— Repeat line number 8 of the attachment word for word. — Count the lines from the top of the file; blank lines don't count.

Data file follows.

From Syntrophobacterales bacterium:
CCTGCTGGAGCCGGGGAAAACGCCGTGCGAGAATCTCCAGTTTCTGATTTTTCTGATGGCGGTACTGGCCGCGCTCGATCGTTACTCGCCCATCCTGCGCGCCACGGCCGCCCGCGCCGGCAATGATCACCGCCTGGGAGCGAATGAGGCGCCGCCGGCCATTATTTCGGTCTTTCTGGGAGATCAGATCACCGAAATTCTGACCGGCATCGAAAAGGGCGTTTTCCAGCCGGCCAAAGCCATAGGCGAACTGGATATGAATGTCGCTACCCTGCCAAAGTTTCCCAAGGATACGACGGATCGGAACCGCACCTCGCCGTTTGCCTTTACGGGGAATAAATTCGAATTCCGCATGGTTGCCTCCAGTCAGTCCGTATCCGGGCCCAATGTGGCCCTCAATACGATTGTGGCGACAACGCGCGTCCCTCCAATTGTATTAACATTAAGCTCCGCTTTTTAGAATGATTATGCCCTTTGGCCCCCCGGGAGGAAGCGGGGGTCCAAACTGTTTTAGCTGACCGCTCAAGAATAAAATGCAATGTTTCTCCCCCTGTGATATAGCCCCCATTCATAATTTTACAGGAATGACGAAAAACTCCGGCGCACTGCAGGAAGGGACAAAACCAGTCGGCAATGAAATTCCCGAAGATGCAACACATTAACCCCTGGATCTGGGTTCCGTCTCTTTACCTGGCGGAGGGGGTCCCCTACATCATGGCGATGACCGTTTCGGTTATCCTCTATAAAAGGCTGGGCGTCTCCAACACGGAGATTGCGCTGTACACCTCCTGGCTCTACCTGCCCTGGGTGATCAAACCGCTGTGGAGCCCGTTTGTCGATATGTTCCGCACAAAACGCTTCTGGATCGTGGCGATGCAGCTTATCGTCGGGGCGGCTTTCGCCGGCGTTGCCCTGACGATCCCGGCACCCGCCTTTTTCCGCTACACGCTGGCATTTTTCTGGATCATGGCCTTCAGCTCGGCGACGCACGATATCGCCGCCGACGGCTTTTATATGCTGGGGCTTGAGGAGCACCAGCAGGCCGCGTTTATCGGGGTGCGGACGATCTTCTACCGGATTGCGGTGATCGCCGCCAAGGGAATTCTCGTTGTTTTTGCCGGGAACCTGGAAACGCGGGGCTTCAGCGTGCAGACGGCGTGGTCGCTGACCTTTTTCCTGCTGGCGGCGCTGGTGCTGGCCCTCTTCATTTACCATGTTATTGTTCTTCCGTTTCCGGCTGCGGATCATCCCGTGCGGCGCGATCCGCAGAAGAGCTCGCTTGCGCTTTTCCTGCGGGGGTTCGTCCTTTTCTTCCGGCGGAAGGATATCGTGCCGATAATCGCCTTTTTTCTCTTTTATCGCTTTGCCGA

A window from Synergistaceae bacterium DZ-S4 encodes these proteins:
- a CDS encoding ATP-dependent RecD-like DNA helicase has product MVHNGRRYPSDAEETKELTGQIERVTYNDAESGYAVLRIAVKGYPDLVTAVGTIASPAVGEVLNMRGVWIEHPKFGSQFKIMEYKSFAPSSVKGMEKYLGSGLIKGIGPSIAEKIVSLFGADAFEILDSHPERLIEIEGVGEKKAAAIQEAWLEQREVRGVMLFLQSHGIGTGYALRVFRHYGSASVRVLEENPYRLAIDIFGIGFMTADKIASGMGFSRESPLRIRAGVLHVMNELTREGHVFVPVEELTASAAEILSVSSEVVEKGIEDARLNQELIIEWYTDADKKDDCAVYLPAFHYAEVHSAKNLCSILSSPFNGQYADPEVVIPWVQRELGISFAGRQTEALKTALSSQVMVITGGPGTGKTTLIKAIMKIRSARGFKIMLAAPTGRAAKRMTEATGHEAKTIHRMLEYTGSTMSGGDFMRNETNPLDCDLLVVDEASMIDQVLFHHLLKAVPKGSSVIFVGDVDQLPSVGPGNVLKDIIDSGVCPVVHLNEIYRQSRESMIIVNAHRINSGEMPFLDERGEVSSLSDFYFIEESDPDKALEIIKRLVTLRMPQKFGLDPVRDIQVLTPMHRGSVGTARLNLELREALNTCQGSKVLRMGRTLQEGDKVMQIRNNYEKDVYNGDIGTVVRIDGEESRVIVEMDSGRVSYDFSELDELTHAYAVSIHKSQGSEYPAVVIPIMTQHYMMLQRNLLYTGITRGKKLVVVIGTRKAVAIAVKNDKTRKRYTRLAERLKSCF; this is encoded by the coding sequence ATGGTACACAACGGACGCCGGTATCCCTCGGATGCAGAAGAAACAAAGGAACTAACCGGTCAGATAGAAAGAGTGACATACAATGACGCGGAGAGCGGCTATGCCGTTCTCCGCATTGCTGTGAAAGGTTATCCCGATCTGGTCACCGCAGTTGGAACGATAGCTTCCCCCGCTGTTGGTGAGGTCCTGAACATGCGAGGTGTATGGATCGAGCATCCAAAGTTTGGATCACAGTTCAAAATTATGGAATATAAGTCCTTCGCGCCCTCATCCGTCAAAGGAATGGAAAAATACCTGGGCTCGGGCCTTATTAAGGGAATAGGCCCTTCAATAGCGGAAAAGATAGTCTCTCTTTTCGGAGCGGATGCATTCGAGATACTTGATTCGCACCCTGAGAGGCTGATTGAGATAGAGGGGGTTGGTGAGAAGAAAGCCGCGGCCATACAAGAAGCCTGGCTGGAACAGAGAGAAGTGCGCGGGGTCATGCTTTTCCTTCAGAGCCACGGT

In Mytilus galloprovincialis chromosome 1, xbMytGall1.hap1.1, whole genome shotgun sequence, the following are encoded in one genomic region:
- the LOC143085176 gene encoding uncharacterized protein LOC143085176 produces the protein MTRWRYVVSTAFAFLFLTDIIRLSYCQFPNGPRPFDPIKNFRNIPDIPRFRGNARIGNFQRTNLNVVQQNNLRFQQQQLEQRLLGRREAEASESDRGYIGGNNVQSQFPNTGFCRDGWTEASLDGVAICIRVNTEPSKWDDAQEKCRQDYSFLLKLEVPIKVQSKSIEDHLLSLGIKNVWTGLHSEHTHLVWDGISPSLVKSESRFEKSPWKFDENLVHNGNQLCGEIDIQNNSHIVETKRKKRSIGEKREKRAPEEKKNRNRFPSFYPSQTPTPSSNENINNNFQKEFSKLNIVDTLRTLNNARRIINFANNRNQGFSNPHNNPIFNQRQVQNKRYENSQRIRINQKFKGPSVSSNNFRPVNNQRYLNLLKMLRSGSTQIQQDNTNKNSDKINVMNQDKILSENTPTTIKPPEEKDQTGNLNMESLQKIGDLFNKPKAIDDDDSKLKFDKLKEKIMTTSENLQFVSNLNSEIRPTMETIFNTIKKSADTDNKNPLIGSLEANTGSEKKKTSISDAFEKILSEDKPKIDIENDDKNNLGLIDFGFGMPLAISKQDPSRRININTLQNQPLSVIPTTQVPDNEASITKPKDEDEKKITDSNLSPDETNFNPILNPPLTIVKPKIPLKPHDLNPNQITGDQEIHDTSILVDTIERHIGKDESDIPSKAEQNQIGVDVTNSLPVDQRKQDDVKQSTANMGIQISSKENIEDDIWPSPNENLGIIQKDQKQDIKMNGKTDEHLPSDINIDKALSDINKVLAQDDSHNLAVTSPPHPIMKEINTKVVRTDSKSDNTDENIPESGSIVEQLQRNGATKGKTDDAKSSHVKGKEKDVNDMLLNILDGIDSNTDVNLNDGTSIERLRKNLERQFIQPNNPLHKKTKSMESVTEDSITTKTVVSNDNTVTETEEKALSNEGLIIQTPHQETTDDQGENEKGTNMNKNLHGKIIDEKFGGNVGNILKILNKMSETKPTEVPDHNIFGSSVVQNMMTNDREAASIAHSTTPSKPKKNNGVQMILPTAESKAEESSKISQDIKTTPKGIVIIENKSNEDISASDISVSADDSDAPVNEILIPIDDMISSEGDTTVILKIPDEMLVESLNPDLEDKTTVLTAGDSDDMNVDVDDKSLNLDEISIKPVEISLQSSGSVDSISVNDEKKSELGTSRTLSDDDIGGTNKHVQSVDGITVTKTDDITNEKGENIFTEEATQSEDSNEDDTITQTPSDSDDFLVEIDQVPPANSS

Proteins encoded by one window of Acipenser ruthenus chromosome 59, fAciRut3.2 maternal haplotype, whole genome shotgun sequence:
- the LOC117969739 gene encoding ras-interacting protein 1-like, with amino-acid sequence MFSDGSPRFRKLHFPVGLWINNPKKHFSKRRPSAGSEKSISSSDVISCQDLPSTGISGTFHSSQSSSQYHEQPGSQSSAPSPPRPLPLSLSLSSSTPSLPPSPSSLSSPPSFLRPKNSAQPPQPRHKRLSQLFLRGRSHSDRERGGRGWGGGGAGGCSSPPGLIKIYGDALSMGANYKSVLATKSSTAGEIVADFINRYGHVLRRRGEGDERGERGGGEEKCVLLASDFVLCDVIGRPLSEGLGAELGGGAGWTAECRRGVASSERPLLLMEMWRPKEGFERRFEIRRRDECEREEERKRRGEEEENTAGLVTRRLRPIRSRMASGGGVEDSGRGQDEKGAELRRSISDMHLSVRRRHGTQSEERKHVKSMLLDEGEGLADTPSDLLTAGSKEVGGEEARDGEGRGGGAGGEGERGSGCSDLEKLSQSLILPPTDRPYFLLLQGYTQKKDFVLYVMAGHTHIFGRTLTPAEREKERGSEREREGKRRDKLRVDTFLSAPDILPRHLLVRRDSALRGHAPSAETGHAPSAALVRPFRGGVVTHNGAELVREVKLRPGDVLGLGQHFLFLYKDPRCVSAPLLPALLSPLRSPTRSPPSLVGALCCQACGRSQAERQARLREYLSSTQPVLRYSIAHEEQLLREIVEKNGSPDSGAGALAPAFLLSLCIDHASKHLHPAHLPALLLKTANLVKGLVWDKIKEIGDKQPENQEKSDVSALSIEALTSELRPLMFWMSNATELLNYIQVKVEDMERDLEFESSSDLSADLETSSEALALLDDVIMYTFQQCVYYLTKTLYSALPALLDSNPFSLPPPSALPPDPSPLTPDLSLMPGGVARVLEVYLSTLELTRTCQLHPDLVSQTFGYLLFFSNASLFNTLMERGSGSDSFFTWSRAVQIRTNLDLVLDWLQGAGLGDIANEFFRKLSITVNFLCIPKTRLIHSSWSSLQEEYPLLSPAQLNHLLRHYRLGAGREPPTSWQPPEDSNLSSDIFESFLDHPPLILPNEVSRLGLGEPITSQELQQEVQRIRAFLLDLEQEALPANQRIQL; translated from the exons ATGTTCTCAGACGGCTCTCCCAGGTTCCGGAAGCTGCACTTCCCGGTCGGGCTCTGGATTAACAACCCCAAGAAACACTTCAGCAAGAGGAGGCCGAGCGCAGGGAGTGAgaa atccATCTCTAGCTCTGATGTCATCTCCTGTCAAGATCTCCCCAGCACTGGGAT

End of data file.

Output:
- the LOC117969739 gene encoding ras-interacting protein 1-like, with amino-acid sequence MFSDGSPRFRKLHFPVGLWINNPKKHFSKRRPSAGSEKSISSSDVISCQDLPSTGISGTFHSSQSSSQYHEQPGSQSSAPSPPRPLPLSLSLSSSTPSLPPSPSSLSSPPSFLRPKNSAQPPQPRHKRLSQLFLRGRSHSDRERGGRGWGGGGAGGCSSPPGLIKIYGDALSMGANYKSVLATKSSTAGEIVADFINRYGHVLRRRGEGDERGERGGGEEKCVLLASDFVLCDVIGRPLSEGLGAELGGGAGWTAECRRGVASSERPLLLMEMWRPKEGFERRFEIRRRDECEREEERKRRGEEEENTAGLVTRRLRPIRSRMASGGGVEDSGRGQDEKGAELRRSISDMHLSVRRRHGTQSEERKHVKSMLLDEGEGLADTPSDLLTAGSKEVGGEEARDGEGRGGGAGGEGERGSGCSDLEKLSQSLILPPTDRPYFLLLQGYTQKKDFVLYVMAGHTHIFGRTLTPAEREKERGSEREREGKRRDKLRVDTFLSAPDILPRHLLVRRDSALRGHAPSAETGHAPSAALVRPFRGGVVTHNGAELVREVKLRPGDVLGLGQHFLFLYKDPRCVSAPLLPALLSPLRSPTRSPPSLVGALCCQACGRSQAERQARLREYLSSTQPVLRYSIAHEEQLLREIVEKNGSPDSGAGALAPAFLLSLCIDHASKHLHPAHLPALLLKTANLVKGLVWDKIKEIGDKQPENQEKSDVSALSIEALTSELRPLMFWMSNATELLNYIQVKVEDMERDLEFESSSDLSADLETSSEALALLDDVIMYTFQQCVYYLTKTLYSALPALLDSNPFSLPPPSALPPDPSPLTPDLSLMPGGVARVLEVYLSTLELTRTCQLHPDLVSQTFGYLLFFSNASLFNTLMERGSGSDSFFTWSRAVQIRTNLDLVLDWLQGAGLGDIANEFFRKLSITVNFLCIPKTRLIHSSWSSLQEEYPLLSPAQLNHLLRHYRLGAGREPPTSWQPPEDSNLSSDIFESFLDHPPLILPNEVSRLGLGEPITSQELQQEVQRIRAFLLDLEQEALPANQRIQL; translated from the exons ATGTTCTCAGACGGCTCTCCCAGGTTCCGGAAGCTGCACTTCCCGGTCGGGCTCTGGATTAACAACCCCAAGAAACACTTCAGCAAGAGGAGGCCGAGCGCAGGGAGTGAgaa atccATCTCTAGCTCTGATGTCATCTCCTGTCAAGATCTCCCCAGCACTGGGAT